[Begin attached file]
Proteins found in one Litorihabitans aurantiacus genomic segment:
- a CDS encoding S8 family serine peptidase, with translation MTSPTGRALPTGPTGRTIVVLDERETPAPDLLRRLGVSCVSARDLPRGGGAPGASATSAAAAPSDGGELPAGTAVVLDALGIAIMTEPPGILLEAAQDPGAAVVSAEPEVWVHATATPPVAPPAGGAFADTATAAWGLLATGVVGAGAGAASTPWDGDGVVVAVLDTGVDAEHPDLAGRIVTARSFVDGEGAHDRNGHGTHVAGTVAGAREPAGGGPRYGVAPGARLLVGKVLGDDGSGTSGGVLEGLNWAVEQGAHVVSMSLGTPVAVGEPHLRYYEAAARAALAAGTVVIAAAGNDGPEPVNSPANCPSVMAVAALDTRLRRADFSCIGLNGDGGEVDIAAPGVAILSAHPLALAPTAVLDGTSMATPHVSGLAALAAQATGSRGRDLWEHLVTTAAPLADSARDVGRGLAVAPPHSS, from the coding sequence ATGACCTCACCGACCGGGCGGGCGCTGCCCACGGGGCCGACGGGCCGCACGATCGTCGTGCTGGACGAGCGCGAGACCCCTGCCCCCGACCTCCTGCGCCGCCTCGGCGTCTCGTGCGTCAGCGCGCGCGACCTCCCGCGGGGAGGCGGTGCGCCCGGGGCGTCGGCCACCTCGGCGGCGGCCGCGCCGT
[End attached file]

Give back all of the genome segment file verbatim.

Proteins found in one Litorihabitans aurantiacus genomic segment:
- a CDS encoding S8 family serine peptidase, with translation MTSPTGRALPTGPTGRTIVVLDERETPAPDLLRRLGVSCVSARDLPRGGGAPGASATSAAAAPSDGGELPAGTAVVLDALGIAIMTEPPGILLEAAQDPGAAVVSAEPEVWVHATATPPVAPPAGGAFADTATAAWGLLATGVVGAGAGAASTPWDGDGVVVAVLDTGVDAEHPDLAGRIVTARSFVDGEGAHDRNGHGTHVAGTVAGAREPAGGGPRYGVAPGARLLVGKVLGDDGSGTSGGVLEGLNWAVEQGAHVVSMSLGTPVAVGEPHLRYYEAAARAALAAGTVVIAAAGNDGPEPVNSPANCPSVMAVAALDTRLRRADFSCIGLNGDGGEVDIAAPGVAILSAHPLALAPTAVLDGTSMATPHVSGLAALAAQATGSRGRDLWEHLVTTAAPLADSARDVGRGLAVAPPHSS, from the coding sequence ATGACCTCACCGACCGGGCGGGCGCTGCCCACGGGGCCGACGGGCCGCACGATCGTCGTGCTGGACGAGCGCGAGACCCCTGCCCCCGACCTCCTGCGCCGCCTCGGCGTCTCGTGCGTCAGCGCGCGCGACCTCCCGCGGGGAGGCGGTGCGCCCGGGGCGTCGGCCACCTCGGCGGCGGCCGCGCCGT